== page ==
Monthly Archives: December 2006

MacSanta and Wii Transfer 1.5

“Wii Transfer”: is now listed as part of the “MacSanta promotion”: Only $7 through Christmas day!

I also released Wii Transfer 1.5 late last night. The major change in this version is support for automatically backing up saved game data files from an SD card. The Nintendo Wii by default does not save games to SD cards, but it’s easy in the Wii settings interface to copy your saved games to an SD card or restore later. If Wii Transfer is running when you insert an SD card into your Mac, it will automatically copy the saved games to your hard drive (in Application Support), organizing them by date. Then there’s a simple UI for restoring the games back to an SD card. “Here’s a short screencast”: if you are curious what it looks like.

One neat part of this that I was able to do — and this is consistent with the whole point of Wii Transfer, improving the experience of transferring Wii data — is to show the real game names in the restore list. The data files actually use a 4-character code, but “”: is maintaining a list of codes to real names. I’ve baked a portion of that list into Wii Transfer 1.5, and the application also automatically downloads an updated list from the Riverfold web site so that as new games are released, Wii Transfer will know about them.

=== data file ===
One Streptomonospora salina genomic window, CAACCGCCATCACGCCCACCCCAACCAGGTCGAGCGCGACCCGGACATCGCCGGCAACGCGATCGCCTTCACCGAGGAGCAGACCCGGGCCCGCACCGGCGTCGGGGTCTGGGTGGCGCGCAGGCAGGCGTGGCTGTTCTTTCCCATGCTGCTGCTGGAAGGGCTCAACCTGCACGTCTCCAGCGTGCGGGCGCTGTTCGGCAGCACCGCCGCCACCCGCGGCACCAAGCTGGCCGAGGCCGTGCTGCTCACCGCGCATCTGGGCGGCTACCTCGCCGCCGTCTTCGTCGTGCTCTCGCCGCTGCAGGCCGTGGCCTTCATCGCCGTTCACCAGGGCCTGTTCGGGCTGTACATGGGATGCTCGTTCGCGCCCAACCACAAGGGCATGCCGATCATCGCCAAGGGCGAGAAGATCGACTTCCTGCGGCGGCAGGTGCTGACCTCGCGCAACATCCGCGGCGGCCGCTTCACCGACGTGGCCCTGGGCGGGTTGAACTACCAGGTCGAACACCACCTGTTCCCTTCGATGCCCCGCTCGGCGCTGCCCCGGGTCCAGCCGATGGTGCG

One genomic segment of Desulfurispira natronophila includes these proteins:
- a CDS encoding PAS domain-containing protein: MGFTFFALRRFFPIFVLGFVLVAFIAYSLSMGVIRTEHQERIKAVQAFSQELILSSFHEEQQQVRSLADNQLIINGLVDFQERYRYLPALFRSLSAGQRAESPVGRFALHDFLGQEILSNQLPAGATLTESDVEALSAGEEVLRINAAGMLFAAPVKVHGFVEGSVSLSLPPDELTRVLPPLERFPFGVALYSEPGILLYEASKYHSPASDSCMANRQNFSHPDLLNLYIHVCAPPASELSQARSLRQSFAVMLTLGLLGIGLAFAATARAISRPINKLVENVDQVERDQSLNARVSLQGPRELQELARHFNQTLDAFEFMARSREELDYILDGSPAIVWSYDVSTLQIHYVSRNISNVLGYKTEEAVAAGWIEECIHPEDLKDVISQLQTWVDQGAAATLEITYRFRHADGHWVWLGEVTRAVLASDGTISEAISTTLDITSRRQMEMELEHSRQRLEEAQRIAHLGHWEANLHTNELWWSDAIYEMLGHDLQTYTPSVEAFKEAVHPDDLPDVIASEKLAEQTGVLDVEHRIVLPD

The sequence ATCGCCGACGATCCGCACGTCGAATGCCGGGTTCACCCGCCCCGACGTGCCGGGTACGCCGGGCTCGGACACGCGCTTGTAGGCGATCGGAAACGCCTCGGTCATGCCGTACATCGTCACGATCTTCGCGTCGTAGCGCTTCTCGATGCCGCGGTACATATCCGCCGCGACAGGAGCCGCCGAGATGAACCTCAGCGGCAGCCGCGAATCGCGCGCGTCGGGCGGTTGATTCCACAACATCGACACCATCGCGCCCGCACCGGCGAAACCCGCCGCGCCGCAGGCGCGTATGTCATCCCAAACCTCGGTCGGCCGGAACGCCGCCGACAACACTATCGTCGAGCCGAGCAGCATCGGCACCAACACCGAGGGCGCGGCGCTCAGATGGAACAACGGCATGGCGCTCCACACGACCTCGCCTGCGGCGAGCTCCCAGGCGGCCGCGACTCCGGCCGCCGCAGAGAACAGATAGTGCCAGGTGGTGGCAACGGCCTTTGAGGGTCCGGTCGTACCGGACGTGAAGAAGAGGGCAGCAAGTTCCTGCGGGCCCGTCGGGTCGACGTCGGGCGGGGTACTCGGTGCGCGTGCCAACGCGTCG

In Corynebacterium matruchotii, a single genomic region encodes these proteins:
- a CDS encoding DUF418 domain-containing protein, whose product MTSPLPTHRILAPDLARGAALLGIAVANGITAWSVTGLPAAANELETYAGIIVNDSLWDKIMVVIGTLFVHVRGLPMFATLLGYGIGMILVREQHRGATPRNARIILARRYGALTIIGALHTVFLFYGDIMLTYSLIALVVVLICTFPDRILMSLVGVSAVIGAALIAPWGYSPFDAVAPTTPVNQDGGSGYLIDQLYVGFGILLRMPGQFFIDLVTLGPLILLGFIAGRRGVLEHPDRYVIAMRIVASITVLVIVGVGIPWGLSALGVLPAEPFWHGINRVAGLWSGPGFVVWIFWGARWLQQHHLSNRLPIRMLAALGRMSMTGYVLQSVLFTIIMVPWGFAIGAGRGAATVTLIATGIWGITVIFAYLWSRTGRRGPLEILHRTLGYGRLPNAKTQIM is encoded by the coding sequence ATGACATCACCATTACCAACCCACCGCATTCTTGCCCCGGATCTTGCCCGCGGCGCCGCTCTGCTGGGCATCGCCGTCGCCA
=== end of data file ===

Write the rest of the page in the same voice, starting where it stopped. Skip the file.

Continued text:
Now head over to “MacSanta”: and pick up some great Mac applications, all 20% off.

Re-introducing Wii Transfer

I guess it’s a sign I’m not blogging very often when I don’t even announce my own product! A big thanks to “Dan Benjamin”: and “John Gruber”: for linking up “Wii Transfer”:, a little application I quietly rolled out last night. (I’d thank the other links too but I’m still sorting through referrers for today. Maybe it’s time to buy “Mint”:

Wii Transfer started as a weekend hack to make the process of converting QuickTime movies to more Wii-friendly codecs much smoother. Not many hours into it I realized there are a bunch of useful features I could build around the Wii. Rather than work on it for a few months leading up to a big 1.0 release (all the while not knowing if it would be well-received), I borrowed a little “less software”: and brought it to the point that it was generally useful and worth paying for.

This kind of quick iteration is great because it means tonight I can announce version 1.2. There are a handful of minor improvements, but the two big new features are AppleScript support and an interface for quickly opening video podcasts from iTunes.

Overall this has been a really fun process and I’m interested to see where it goes from here. I will write more about Riverfold, the company, in a later blog post.